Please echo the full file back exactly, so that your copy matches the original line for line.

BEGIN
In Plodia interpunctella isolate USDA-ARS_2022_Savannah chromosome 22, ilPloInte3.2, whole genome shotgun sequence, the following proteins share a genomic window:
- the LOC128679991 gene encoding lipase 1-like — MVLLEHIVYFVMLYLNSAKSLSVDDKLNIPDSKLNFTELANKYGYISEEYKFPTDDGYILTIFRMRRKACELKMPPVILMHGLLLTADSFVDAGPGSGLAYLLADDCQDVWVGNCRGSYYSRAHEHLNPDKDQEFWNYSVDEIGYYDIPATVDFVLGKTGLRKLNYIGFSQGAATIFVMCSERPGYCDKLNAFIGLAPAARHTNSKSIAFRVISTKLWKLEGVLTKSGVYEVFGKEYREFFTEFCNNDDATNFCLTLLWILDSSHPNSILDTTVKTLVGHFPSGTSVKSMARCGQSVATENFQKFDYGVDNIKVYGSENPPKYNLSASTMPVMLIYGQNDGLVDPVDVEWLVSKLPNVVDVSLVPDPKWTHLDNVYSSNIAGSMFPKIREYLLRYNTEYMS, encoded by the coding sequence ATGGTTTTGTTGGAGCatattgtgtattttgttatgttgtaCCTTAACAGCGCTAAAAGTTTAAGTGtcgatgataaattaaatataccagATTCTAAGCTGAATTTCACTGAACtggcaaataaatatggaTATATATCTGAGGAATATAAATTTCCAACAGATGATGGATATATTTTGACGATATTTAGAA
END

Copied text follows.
In Plodia interpunctella isolate USDA-ARS_2022_Savannah chromosome 22, ilPloInte3.2, whole genome shotgun sequence, the following proteins share a genomic window:
- the LOC128679991 gene encoding lipase 1-like — MVLLEHIVYFVMLYLNSAKSLSVDDKLNIPDSKLNFTELANKYGYISEEYKFPTDDGYILTIFRMRRKACELKMPPVILMHGLLLTADSFVDAGPGSGLAYLLADDCQDVWVGNCRGSYYSRAHEHLNPDKDQEFWNYSVDEIGYYDIPATVDFVLGKTGLRKLNYIGFSQGAATIFVMCSERPGYCDKLNAFIGLAPAARHTNSKSIAFRVISTKLWKLEGVLTKSGVYEVFGKEYREFFTEFCNNDDATNFCLTLLWILDSSHPNSILDTTVKTLVGHFPSGTSVKSMARCGQSVATENFQKFDYGVDNIKVYGSENPPKYNLSASTMPVMLIYGQNDGLVDPVDVEWLVSKLPNVVDVSLVPDPKWTHLDNVYSSNIAGSMFPKIREYLLRYNTEYMS, encoded by the coding sequence ATGGTTTTGTTGGAGCatattgtgtattttgttatgttgtaCCTTAACAGCGCTAAAAGTTTAAGTGtcgatgataaattaaatataccagATTCTAAGCTGAATTTCACTGAACtggcaaataaatatggaTATATATCTGAGGAATATAAATTTCCAACAGATGATGGATATATTTTGACGATATTTAGAA